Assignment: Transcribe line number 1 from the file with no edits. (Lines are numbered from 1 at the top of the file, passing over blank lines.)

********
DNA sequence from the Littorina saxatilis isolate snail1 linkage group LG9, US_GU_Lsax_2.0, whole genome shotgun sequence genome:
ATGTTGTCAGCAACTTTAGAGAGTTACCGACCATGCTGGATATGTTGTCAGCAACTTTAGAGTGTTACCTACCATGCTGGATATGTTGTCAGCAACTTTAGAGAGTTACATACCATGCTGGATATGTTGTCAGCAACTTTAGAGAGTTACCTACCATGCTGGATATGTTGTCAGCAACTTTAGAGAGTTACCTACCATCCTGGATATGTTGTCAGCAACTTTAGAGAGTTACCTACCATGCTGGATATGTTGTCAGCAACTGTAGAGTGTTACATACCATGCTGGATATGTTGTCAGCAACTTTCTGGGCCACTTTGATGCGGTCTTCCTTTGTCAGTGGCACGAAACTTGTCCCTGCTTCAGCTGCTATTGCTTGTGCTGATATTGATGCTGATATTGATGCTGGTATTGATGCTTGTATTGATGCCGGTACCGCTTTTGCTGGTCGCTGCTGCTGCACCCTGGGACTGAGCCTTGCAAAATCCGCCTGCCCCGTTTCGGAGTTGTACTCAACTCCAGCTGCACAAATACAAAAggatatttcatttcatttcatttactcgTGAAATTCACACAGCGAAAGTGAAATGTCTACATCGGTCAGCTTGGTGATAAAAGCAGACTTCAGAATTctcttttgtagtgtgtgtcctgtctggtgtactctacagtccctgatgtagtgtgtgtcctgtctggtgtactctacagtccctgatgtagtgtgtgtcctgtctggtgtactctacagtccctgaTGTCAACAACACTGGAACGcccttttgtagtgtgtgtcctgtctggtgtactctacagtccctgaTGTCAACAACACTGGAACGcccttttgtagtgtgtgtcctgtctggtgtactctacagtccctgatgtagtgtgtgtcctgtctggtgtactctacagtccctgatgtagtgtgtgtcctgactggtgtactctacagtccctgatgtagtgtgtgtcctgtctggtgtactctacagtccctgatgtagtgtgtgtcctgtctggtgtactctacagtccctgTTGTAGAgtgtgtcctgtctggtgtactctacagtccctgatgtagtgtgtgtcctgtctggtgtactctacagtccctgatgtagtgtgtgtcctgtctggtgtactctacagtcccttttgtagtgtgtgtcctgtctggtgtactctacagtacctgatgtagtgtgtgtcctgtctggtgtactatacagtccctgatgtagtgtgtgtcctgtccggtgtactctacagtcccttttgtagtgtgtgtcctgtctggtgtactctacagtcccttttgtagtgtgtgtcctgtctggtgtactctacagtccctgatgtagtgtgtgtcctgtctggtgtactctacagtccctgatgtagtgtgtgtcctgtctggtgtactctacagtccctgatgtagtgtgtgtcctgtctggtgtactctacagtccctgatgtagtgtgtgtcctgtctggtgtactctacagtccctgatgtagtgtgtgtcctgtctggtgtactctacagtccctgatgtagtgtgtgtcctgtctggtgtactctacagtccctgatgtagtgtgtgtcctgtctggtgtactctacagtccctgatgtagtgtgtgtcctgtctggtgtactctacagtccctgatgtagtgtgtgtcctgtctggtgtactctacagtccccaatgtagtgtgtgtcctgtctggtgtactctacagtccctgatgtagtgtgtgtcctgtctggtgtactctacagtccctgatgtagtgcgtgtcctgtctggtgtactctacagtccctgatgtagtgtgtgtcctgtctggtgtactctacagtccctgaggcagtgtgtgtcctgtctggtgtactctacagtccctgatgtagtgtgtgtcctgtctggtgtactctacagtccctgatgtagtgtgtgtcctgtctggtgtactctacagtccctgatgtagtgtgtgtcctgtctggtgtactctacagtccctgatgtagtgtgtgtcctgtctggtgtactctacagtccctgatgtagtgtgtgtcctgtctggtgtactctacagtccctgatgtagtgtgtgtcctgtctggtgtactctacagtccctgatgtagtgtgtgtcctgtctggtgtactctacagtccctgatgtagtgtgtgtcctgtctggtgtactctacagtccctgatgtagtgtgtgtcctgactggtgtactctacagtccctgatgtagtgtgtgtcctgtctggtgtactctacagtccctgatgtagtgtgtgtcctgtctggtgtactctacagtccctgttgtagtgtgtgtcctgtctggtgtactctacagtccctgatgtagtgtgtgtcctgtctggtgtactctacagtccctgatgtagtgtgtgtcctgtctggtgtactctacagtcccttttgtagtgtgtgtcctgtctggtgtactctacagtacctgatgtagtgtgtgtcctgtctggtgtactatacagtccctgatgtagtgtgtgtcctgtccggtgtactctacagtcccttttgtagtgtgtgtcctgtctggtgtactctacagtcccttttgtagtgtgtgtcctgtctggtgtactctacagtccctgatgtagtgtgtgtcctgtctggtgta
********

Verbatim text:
DNA sequence from the Littorina saxatilis isolate snail1 linkage group LG9, US_GU_Lsax_2.0, whole genome shotgun sequence genome: